Game Development Reference
6.3 Principles of Game Interface Design
For the the most part, HUDs are displayed as 2D screen overlays whether the
game is 2D or 3D. Sometimes extra essential information is displayed directly
on or near a character in the game environment. For example, in Dead Space ,
a third person space game, the player's health and air values are displayed
as colored bars and circles directly on the avatar's space suit.
The best-designed HUDs are ones that show the most amount of
information without cluttering the screen or distracting the player
from the game itself. A great majority of HUDs are designed with critical
information across the bottom of the screen, synonymous with the
original Wolfenstein and Doom HUDs. Extra information such as a radar
appears on the left-hand side.
So where do you start when designing an interface? How do those people
who design good game interfaces know how to do it? It's the same as for
animation. As there are principles of animation so too are there principles for
interface design. The research domain known as graphical user interface design
has, for as many years as there have been computer screens, endeavored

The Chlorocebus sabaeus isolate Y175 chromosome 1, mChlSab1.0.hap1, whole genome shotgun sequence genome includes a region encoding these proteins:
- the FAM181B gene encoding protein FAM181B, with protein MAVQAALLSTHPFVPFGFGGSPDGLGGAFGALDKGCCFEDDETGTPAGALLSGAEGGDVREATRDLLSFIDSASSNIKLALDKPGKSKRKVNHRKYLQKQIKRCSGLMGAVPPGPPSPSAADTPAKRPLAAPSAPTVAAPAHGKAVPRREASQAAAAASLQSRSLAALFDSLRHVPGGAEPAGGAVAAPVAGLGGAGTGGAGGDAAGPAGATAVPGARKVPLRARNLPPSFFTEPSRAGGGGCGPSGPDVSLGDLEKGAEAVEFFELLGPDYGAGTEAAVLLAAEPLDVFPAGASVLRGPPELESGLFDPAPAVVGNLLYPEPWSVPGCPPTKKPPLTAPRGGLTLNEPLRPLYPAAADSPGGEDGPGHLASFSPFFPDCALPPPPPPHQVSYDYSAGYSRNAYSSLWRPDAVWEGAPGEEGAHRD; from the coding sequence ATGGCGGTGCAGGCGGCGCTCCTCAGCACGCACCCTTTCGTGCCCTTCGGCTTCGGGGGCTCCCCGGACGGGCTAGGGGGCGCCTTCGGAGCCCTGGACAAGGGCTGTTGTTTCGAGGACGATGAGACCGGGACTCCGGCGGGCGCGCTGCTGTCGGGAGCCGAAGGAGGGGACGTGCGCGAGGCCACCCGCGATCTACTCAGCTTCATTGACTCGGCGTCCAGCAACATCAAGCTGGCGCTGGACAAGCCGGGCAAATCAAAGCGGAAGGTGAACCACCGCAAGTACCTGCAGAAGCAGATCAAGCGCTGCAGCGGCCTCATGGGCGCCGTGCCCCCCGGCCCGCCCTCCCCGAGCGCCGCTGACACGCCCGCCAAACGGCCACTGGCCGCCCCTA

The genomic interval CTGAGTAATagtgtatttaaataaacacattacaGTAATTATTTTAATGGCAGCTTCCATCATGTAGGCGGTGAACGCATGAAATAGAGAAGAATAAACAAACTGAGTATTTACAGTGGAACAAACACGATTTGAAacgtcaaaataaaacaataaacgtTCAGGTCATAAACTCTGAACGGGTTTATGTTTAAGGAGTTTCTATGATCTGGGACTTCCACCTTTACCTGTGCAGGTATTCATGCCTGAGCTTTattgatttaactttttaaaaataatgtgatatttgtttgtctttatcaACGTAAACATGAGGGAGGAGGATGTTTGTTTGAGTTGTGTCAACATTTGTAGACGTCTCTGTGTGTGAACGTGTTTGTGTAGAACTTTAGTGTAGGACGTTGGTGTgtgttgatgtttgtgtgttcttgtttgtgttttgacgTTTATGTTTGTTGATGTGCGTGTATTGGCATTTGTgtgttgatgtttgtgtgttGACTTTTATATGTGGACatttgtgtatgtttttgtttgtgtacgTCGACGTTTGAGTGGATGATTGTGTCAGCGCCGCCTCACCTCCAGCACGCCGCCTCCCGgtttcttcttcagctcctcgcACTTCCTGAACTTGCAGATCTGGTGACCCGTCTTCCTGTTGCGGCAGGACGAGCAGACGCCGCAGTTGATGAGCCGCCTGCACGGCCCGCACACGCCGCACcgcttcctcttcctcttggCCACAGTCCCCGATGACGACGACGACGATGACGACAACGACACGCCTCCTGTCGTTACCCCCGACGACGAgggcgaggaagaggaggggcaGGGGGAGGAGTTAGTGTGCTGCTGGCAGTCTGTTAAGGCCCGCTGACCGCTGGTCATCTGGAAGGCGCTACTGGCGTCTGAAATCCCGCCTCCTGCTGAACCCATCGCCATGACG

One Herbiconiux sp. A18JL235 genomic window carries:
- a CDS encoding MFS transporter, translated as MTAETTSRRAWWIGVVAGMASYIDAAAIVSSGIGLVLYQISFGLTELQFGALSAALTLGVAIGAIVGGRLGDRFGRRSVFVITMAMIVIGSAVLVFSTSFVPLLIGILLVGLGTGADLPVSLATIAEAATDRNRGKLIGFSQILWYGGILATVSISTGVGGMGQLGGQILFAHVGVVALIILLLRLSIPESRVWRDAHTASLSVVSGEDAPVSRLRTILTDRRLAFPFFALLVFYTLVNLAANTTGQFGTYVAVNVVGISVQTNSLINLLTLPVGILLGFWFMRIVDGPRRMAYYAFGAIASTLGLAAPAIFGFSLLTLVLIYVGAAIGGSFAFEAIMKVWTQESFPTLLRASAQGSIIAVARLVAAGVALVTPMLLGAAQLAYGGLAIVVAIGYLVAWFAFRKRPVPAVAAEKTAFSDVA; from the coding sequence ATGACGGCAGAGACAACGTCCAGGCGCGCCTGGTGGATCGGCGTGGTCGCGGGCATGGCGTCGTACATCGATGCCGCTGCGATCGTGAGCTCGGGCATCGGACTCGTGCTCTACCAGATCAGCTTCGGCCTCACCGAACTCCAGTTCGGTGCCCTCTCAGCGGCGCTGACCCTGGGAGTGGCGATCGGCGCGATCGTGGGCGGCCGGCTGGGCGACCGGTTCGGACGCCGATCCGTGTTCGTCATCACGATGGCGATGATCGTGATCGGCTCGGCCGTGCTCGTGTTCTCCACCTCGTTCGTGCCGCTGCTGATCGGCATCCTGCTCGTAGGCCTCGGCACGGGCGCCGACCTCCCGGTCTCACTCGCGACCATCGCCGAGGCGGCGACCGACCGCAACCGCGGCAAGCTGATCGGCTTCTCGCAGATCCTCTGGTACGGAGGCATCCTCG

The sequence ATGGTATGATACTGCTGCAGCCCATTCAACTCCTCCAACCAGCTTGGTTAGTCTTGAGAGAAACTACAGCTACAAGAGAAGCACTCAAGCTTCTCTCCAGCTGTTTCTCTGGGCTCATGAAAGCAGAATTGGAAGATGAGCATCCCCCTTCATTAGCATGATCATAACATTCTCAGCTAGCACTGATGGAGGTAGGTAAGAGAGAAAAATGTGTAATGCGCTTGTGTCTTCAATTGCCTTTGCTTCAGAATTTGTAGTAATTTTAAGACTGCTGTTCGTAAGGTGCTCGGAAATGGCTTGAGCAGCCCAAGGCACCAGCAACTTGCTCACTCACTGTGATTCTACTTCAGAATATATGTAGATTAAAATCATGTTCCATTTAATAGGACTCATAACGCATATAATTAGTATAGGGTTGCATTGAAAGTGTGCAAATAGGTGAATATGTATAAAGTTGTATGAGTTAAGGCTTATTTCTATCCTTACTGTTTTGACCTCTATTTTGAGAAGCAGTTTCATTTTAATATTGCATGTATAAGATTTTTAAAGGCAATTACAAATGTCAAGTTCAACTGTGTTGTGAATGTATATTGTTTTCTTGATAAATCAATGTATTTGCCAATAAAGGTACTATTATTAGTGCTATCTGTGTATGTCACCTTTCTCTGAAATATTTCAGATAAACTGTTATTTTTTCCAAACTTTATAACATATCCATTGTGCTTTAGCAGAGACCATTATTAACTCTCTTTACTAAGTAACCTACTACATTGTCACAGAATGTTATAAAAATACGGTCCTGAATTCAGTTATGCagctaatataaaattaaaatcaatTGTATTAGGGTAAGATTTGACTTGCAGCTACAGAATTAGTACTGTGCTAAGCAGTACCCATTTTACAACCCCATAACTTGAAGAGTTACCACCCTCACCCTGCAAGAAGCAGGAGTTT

to analyze the interactions between human and computer and classify
and categorize best practice.
The following builds on an examination of the principles of user interface
design compiled by Talin at http://sylvantech.com/~talin/projects/ui_
design.html and information at http://en.wikibooks.org/wiki/GUI_Design_
Principles . For our purposes, this general list relating to all software
applications is reworked to focus on best practice
for computer games.
6.3.1 User Profiling
Before designing a HUD you need to know for whom you are designing. You
should consider the player's existing skills and experience, goals, and needs.
If you are creating a serious game, chances are the players will be nongamers.
In this case the interface needs to be ultraintuitive to the point of holding the
player's hand through every step in the initial game play. If you are developing
an Xbox game that is a sequel to an existing franchise, for example, Assassins
Creed VII , you'd keep the interface similar to the other versions as you might
expect a great deal of the players to be hard-core gamers who've grown up
playing the previous six versions.
The objective of the game will also be central to your design considerations.
The player's goals and needs should be clearly visible. For example, in The
Sims , the character's needs, such as sleep and food, are clearly displayed in the
bottom center of the screen, as ensuring these needs are satisfied is the main
objective of the game. If the player is on a mission, these mission objectives
need to be visible in addition to how close the player is to achieving them.